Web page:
After its initial restoration and opening in 1960, Anne Frank House has undergone two major additional renovations. While extra care has always been taken to maintain the Secret Annexe in its original condition, the rest of Prinsengracht 263 and the neighbouring building at 265 have been subjected to several transformations for museum purposes over the years.
In addition, the student dorm built on the corner of Prinsengracht and Westermarkt in the fifties was in later years replaced by a new building providing exhibition areas as well as office space for Anne Frank Foundation employees. The complex still retains some student housing to this day.
From top to bottom: Otto Frank and Mayor Van Hall (right) with Mrs. Van Hall in front of Prinsengracht 263 during its restoration; Sign “No admittance during restauration” in three languages.
The first of the major renovations, and the only one ever to lead to closing Anne Frank House to the public took place from 1970 to 1971. By then, it had become clear that the building could not sustain the growing number of visitors it was receiving - up to 1,500 visitors daily in the summer months. The main problem was that visitors were forced to enter and exit at the same point, making it difficult to get through the building. As a result, the decision was made to undertake a major renovation.
Anne Frank House was closed for renovations from October 1970 to February 1971. In addition to a new balcony, flooring and plastering, a passage was built leading from the Annexe on the top floor to the front of the house. This meant that visitors were no longer forced to exit via the movable bookcase and down the narrow stairs, thereby effectively creating a one-way system. Although it was a radical change and one that partially undermined the effect of being “shut up in closed quarters”, it was necessary to sustain the growing number of museum goers.
Financing for the project was provided by the efforts of a popular radio programme known as “Van Harte” ("Sincerely”), in which the show’s hosts and volunteers worked together to collect money for various good causes.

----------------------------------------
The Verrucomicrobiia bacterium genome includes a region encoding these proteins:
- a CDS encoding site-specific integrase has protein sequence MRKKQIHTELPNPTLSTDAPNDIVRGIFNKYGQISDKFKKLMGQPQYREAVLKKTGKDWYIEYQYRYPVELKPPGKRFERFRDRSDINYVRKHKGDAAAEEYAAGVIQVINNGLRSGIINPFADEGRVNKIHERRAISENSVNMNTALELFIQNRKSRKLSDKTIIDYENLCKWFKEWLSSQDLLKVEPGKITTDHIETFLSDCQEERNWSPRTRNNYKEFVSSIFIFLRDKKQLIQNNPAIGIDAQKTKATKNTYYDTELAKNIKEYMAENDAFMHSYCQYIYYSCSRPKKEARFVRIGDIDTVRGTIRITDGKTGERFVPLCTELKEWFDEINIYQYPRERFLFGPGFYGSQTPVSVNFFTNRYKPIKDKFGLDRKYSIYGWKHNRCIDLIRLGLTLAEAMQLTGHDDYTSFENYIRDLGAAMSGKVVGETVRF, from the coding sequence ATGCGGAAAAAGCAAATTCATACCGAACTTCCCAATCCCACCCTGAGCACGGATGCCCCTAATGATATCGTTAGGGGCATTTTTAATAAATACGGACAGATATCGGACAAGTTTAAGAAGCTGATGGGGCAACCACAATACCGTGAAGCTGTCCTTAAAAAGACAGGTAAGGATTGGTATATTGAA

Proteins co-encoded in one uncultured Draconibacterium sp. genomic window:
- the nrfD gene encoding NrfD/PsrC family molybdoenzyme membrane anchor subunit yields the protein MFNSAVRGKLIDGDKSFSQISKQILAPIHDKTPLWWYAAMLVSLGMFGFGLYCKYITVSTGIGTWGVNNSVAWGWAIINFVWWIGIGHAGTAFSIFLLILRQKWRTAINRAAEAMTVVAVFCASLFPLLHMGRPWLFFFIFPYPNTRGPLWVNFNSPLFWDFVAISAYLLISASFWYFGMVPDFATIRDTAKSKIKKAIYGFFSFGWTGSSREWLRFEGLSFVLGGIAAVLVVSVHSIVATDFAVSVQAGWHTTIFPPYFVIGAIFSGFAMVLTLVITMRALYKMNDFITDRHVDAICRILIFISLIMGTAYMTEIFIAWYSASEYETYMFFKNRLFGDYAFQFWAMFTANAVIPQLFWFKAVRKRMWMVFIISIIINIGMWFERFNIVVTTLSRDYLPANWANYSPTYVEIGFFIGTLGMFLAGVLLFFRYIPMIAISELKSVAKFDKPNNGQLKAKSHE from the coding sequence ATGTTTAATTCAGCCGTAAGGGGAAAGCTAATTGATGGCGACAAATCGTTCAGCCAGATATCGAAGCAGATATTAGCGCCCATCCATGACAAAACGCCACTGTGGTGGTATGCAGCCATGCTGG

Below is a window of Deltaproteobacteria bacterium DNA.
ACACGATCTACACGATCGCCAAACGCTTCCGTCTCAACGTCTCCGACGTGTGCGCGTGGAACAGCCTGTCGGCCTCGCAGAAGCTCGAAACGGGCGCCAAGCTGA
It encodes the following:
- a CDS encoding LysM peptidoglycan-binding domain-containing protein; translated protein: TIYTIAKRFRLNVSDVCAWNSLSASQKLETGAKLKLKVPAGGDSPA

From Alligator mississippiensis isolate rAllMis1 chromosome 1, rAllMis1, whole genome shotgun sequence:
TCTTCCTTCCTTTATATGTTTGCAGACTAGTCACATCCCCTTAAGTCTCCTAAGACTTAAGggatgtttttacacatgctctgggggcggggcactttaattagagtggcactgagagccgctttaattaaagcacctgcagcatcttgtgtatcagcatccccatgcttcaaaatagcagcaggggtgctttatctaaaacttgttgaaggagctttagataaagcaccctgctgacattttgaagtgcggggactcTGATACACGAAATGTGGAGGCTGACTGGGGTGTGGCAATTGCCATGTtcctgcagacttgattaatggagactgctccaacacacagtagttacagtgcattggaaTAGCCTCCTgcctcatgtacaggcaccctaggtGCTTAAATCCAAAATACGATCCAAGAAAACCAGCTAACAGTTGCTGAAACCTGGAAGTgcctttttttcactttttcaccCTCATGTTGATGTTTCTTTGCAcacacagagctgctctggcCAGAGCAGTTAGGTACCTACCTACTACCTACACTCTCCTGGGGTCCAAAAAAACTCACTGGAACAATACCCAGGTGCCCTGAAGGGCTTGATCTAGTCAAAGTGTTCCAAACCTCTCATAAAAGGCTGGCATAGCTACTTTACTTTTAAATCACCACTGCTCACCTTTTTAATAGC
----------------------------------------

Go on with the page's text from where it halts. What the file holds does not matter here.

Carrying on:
Another change that took place during the early seventies was the implementation of an admission charge to visit the Annexe. Although this idea originally met with resistance from Otto Frank, who felt that entry to the Annexe should be free to all, the Anne Frank Foundation, which was charged with maintaining the Annexe, was in financial difficulty by that time. After the initial trial period, the introduction of an entrance fee of one guilder was largely accepted by everyone, including Otto.
Two visitors at the entrance with a sign listing the entrance fees (1979).
The second and more radical transformation of Anne Frank House began in the mid-nineties. This second renovation and restoration project was needed to cope with ever-growing public interest and the need to update the museum’s layout. The project’s objective was to recreate the original building described in Anne‘s diary by reconstructing what the entire front section of the house looked like during wartime. In this way, a visit to the House would be transformed beyond a traditional museum visit – it would become an experience. The project consisted of four parts:
- Preservation of the Annexe in general and of Anne's room in particular
- Wartime reconstruction of the rest of Prinsengracht 263
- Renovation of Prinsengracht 265
- Large-scale construction of new buildings on the corner of Prinsengracht and Westermarkt
This second restoration took five years to complete. Thanks to some creative thinking from the builders, Anne Frank House remained open to the public throughout this period. The canalside house was restored to its wartime state using old photographs, the careful descriptions found in Anne's diary and the memories of Miep Gies, who worked there before, during and after the war. Today, the house at Prinsengracht 263 truly reflects the times she spent there.
It was also during this second renovation that the old student dormitory was replaced with a new complex. The construction of the new complex has considerably expanded the exhibition space and museum facilities at Anne Frank House. This new section also provides office space for the majority of the employees and faculty who work for the Anne Frank Foundation.
The reason that part of the new complex was reserved for student housing goes back to the 1950s and is the result of a compromise made between the Foundation, the municipal authority of Amsterdam and the University in the early nineties. During the construction, 24 student housing units were built above the museum café on the Westermarkt side.
The newly-built section of Anne Frank House.
Even after the restoration and expansion effort of the nineties, the museum is still working hard to conserve the personal effects that those in hiding might have used during their time in the Annexe. Even after the restoration and expansion effort of the nineties, the museum is working hard to conserve the Annexe in a state reminiscent of the time when it was used by the hidden eight. This is of crucial importance if the Secret Annexe is to be preserved for future generations.
Anne's famous wall of pictures was therefore restored between 1999 and 2008. The wall had been left largely intact during the work done in the fifties, but had suffered during the restoration efforts in 1970.
Finally, in order to maintain the proper temperature and level of humidity throughout both the Annexe and museum, Prinsengracht 263 was fitted with an air-conditioning system in 2008.
From top to bottom: the picture wall behind plastic in Anne’s room; the restoration of the picture wall, Nico Lingbeek's workshop.